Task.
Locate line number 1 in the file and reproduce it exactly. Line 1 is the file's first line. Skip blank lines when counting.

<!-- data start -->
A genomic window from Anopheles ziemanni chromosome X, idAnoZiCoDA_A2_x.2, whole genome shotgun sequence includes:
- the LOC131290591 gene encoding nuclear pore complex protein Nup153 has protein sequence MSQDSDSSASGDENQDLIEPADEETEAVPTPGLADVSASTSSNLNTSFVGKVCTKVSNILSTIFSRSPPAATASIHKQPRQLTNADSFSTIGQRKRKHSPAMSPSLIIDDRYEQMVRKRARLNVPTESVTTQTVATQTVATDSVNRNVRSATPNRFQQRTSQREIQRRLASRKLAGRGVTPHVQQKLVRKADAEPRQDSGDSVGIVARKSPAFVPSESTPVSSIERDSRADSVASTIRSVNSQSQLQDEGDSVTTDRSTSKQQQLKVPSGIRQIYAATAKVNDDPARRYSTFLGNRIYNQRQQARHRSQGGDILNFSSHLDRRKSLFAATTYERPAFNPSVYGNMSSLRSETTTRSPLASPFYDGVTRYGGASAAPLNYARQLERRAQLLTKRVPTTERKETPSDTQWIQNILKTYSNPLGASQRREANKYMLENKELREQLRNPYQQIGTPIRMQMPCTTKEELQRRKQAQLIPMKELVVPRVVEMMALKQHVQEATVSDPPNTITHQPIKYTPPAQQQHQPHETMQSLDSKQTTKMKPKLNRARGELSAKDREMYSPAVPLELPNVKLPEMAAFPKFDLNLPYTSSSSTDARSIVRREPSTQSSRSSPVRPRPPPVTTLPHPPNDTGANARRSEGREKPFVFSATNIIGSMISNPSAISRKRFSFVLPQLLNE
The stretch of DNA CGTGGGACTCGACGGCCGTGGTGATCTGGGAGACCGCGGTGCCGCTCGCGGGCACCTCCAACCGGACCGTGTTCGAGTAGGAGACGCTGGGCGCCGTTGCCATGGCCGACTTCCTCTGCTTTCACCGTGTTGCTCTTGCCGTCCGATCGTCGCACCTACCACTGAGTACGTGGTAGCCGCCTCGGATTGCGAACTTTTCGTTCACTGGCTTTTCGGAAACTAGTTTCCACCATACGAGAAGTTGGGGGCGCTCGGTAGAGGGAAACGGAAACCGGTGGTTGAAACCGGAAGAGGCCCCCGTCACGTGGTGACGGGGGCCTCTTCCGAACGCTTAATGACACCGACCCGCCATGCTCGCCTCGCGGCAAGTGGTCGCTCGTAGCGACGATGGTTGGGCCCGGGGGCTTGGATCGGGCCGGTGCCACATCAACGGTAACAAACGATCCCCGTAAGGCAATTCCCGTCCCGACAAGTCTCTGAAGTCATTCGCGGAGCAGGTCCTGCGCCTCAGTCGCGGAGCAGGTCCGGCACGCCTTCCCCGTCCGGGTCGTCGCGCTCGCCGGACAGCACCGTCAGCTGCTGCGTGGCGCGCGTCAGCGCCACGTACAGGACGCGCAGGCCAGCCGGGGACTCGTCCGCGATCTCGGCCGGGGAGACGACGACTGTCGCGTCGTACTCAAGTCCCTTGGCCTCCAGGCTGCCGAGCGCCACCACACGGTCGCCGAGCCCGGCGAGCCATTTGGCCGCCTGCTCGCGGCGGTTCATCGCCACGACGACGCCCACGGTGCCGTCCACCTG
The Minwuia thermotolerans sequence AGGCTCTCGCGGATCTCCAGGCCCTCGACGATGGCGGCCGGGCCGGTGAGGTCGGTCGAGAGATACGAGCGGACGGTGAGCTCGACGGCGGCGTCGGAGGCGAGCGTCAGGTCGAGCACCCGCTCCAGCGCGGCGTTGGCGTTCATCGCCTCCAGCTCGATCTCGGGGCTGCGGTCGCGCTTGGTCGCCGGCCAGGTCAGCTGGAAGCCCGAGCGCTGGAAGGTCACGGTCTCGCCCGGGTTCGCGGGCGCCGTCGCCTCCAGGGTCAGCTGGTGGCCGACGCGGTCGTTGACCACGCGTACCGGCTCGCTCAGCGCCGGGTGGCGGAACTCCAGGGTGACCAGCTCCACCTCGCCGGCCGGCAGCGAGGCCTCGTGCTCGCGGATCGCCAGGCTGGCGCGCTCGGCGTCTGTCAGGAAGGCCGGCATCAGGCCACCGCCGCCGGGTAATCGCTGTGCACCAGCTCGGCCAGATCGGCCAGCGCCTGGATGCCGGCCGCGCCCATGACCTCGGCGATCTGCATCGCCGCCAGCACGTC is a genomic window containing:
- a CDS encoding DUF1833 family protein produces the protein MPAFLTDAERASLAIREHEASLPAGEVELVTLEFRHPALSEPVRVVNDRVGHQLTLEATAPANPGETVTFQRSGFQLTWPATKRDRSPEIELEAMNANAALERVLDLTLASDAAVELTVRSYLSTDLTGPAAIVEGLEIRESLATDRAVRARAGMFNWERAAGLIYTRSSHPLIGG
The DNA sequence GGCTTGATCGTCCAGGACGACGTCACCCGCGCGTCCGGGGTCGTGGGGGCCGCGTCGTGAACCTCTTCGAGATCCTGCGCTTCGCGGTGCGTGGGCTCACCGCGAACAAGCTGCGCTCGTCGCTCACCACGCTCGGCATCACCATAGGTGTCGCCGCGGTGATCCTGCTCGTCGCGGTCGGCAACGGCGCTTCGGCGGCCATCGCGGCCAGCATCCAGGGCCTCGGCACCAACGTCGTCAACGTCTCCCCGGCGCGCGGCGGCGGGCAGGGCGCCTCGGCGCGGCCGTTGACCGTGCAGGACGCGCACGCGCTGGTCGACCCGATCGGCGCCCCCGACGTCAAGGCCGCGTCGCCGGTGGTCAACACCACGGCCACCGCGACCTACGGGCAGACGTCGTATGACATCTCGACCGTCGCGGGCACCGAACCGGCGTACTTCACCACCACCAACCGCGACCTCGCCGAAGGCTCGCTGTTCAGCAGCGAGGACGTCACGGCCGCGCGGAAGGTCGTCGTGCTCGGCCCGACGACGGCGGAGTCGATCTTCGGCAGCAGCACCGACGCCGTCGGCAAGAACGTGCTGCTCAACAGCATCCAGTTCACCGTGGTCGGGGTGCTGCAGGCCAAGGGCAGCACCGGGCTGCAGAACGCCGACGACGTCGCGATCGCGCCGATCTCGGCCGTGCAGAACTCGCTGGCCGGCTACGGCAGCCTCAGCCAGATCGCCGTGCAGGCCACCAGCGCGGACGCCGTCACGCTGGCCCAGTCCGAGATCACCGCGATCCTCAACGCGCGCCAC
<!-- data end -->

A genomic window from Anopheles ziemanni chromosome X, idAnoZiCoDA_A2_x.2, whole genome shotgun sequence includes: